So, how is your comment related at all? While true, MBIA is NOT a “Small organizations that either don’t vet vendors or don’t have regular 3rd party security audits”

          • If recent history has shown us anything, it’s that large organizations are just as guilty of hiring unqualified individuals as small organizations. If they hire the unqualified individuals, they “save” on compensation, which means there’s more in the pot at the end of the year for executives.

          • Andy’s comment reads that that smaller organisations who use larger ones such as MBIA do not do 3rd party security audits on large vendors such as MBIA, and not that MBIA itself was a smaller organization.
            Although it would be interesting to find out what, if any, independent security audits MBIA had undergone, and when.

      • That’s Captian Obvious …… obviously.

      • It’s not so obvious, and such a comment paves the way for showing that it is reasonable to consider MBIA’s omission as negligence, not just being a reasonable-behaving victim, but as one with fault and liability…Major Duncel.

        • And by the way, has anybody thanked Brian for helping to motivate MBIA to take security seriously? That’s the whole point. Thanks Brian, wish everyone read your blog.

    • Seems you are applying Hanlon’s Razor :

      Never attribute to malice that which is adequately explained by stupidity.

      Whoa. Let’s consider its inverse :

      Never attribute to stupidity that which is adequately explained by espionage.

      Sometimes all it takes is one employee, disgruntled, corporate spy, psychopathic, to remove or reduce software security blocks (or change configurations) or install firmware or hardware information-stealing equipment, to get to the desired data. And there is the possibility of “new” hardware arriving that contains malware embedded in its firmware.

      This company handles large amounts of money and information and thus is an very attractive target for thieves. Or corrupt competitors.

    • iRaSecurityGaWd

      This is what happens when highly critical security infrastructure is filled with brain dump knowledge acquired toilet paper techs. I’m sure this dolt is looking for another job right about now. I’m sure Home Depot or Target will scoop this character up. it’s all down hill from here on out.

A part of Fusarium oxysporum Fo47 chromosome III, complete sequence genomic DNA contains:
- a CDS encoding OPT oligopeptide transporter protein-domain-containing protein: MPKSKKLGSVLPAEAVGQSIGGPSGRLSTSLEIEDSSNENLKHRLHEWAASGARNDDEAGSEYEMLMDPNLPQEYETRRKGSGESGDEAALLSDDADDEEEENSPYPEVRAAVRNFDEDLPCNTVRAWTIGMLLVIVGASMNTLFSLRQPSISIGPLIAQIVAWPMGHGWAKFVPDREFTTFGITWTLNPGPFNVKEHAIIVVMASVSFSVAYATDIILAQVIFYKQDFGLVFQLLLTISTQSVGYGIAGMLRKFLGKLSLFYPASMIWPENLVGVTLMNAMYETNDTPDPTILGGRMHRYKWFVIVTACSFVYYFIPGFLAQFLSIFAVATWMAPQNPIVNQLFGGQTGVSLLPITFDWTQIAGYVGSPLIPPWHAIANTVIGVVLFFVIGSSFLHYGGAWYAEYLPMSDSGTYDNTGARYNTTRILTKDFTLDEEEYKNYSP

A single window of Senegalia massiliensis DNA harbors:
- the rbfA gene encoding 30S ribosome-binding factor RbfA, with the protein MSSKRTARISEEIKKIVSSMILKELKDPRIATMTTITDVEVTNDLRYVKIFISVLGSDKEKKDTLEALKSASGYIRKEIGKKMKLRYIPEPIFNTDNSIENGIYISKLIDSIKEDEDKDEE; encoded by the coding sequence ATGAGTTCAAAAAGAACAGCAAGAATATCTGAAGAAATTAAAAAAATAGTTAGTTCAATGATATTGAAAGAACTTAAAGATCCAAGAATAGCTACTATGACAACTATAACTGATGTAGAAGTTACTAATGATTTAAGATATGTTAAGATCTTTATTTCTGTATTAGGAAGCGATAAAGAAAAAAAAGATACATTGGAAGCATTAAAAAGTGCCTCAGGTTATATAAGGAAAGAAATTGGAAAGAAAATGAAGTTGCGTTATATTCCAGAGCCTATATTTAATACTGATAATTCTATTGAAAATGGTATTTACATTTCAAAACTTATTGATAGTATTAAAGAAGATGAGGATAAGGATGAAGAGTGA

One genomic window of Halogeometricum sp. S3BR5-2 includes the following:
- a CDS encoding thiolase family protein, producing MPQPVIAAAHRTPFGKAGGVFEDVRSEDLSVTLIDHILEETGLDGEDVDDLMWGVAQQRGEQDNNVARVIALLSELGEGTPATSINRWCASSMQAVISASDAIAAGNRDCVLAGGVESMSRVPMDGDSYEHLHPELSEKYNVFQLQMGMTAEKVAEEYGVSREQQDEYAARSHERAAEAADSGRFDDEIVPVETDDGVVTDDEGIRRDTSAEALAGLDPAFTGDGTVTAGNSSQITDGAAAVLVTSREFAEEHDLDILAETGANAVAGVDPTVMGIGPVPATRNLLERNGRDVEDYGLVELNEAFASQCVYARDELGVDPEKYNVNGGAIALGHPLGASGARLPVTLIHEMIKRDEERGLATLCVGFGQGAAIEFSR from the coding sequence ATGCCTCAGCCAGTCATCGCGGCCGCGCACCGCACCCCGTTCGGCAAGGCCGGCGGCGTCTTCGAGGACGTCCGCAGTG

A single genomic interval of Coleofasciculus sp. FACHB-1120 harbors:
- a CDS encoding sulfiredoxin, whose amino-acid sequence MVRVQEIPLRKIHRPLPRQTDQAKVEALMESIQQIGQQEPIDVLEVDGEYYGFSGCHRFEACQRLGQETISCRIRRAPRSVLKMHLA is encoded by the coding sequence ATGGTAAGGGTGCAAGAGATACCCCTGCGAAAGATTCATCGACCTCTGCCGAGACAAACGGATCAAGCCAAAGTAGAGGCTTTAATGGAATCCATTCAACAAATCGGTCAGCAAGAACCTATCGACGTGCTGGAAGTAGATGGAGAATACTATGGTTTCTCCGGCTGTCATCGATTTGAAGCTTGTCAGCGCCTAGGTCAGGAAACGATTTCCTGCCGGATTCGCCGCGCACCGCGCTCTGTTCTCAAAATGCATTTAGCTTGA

2. “…certain information …may have been illegally accessed.”

    That’s some serious spin. When you publish something to the web, and Google indexes it and anyone can view it without credentials – you cant really call it ‘illegal access’. The company’s statement is unflinchingly disingenuous.

    • Yeah, that irked me too. Thought of weev / A-Fee&Fee case.

    • That was my first reaction, is this asshole trying to say someone attacked their systems and it was not his dumbass fault for exposing reports server to the web insecurely? Sounds like ass covering to me. Totally the wrong response since this information could easily have been sold instead of responsibly disclosed.

  3. TheOreganoRouter.onion.it

    I bet Municipal Bond Insurance Association are using Windows XP machines without any security updates also.

  4. TheOreganoRouter.onion.it

    Why are my posts continuing to be blocked?

    • Doesn’t look blocked. Maybe just your SPAM posts. Krebs would be the wrong guy to try to slip those in on. 🙂

    • I’ve told you this before: Nobody is blocking your posts, or at least not intentionally. For some reason, they are getting flagged as possibly spammy by my system. That in itself may be useful info to you, maybe not. But I don’t like being accused of censorship of any kind, so consider your posts on moderation 100 percent of the time from now on.

  5. I wasn’t clear if it was as a result of hacking or they just left a Oracle Reports server where Google could get at it

    • MBIA’s statement notwithstanding, there are no indications from this side that they were hacked. But the company had voluminous amounts of data indexed by Google — reports that someone ostensibly with legitimate access had asked the Oracle server to run. And one of those pages included a username and password that an attacker could use run whatever reports they wanted.

      • You would wonder why someone would create a report which lists usernames AND passwords? It doesn’t sounds like a mis-configuration, that’s more of a deliberate security breach? I would assume it’s hashed passwords, not plaintext.

        • My question is, why is that kind of data exposed on the www anyway?

          It should be accessible only via ssl / vpn encrypted access within a secure intranet.

          I call failure by design.

      • It sounds like the key failures were in perimeter security controls. Why is misconfiguration of the reports server being identified as the main issue? What am I missing?

    • The good news is that Oracle Reports is one of the most frustrating and slow BI technologies out there, so even if someone malicious sees that it’s there, they may throw their hands up in frustration when trying to use it.

  6. Unfortunately the complexity of computer systems have out stripped the capacity of mere mortals to manage them! Highly skilled investigators criminal or legitimate, are far superior to the average IT staff member. IT is like maintenance, an easy place to cut corners, especially when your bonus is based upon quarterly reviews. And to make matters worse, how many managers do you know are crisis managers? And not until a potential problem becomes a crisis does it get any attention.